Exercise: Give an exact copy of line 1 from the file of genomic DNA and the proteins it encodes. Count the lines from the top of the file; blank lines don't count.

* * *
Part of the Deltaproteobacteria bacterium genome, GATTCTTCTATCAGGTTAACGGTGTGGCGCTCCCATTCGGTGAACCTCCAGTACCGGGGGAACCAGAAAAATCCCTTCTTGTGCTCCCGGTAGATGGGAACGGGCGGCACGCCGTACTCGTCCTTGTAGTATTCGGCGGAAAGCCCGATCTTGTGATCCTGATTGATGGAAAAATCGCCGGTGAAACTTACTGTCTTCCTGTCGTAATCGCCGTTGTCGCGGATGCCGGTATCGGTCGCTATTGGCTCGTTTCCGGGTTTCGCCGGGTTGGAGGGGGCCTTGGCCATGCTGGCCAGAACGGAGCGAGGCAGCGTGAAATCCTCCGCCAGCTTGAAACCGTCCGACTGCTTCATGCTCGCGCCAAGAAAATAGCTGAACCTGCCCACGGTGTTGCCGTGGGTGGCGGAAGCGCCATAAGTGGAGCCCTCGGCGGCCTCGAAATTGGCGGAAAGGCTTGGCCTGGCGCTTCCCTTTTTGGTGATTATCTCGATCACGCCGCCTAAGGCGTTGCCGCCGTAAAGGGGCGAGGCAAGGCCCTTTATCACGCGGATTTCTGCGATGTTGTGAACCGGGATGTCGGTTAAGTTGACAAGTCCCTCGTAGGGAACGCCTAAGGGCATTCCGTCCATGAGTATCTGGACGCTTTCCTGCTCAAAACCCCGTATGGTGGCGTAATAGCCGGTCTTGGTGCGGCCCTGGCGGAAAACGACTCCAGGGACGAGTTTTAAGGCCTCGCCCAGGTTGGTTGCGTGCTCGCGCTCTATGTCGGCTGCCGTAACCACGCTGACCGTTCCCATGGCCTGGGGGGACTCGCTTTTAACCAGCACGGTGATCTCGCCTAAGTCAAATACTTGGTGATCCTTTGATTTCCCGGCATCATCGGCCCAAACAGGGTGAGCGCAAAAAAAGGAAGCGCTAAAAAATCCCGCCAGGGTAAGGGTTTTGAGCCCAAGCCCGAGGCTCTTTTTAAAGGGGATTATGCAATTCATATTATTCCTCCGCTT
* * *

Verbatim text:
Part of the Deltaproteobacteria bacterium genome, GATTCTTCTATCAGGTTAACGGTGTGGCGCTCCCATTCGGTGAACCTCCAGTACCGGGGGAACCAGAAAAATCCCTTCTTGTGCTCCCGGTAGATGGGAACGGGCGGCACGCCGTACTCGTCCTTGTAGTATTCGGCGGAAAGCCCGATCTTGTGATCCTGATTGATGGAAAAATCGCCGGTGAAACTTACTGTCTTCCTGTCGTAATCGCCGTTGTCGCGGATGCCGGTATCGGTCGCTATTGGCTCGTTTCCGGGTTTCGCCGGGTTGGAGGGGGCCTTGGCCATGCTGGCCAGAACGGAGCGAGGCAGCGTGAAATCCTCCGCCAGCTTGAAACCGTCCGACTGCTTCATGCTCGCGCCAAGAAAATAGCTGAACCTGCCCACGGTGTTGCCGTGGGTGGCGGAAGCGCCATAAGTGGAGCCCTCGGCGGCCTCGAAATTGGCGGAAAGGCTTGGCCTGGCGCTTCCCTTTTTGGTGATTATCTCGATCACGCCGCCTAAGGCGTTGCCGCCGTAAAGGGGCGAGGCAAGGCCCTTTATCACGCGGATTTCTGCGATGTTGTGAACCGGGATGTCGGTTAAGTTGACAAGTCCCTCGTAGGGAACGCCTAAGGGCATTCCGTCCATGAGTATCTGGACGCTTTCCTGCTCAAAACCCCGTATGGTGGCGTAATAGCCGGTCTTGGTGCGGCCCTGGCGGAAAACGACTCCAGGGACGAGTTTTAAGGCCTCGCCCAGGTTGGTTGCGTGCTCGCGCTCTATGTCGGCTGCCGTAACCACGCTGACCGTTCCCATGGCCTGGGGGGACTCGCTTTTAACCAGCACGGTGATCTCGCCTAAGTCAAATACTTGGTGATCCTTTGATTTCCCGGCATCATCGGCCCAAACAGGGTGAGCGCAAAAAAAGGAAGCGCTAAAAAATCCCGCCAGGGTAAGGGTTTTGAGCCCAAGCCCGAGGCTCTTTTTAAAGGGGATTATGCAATTCATATTATTCCTCCGCTT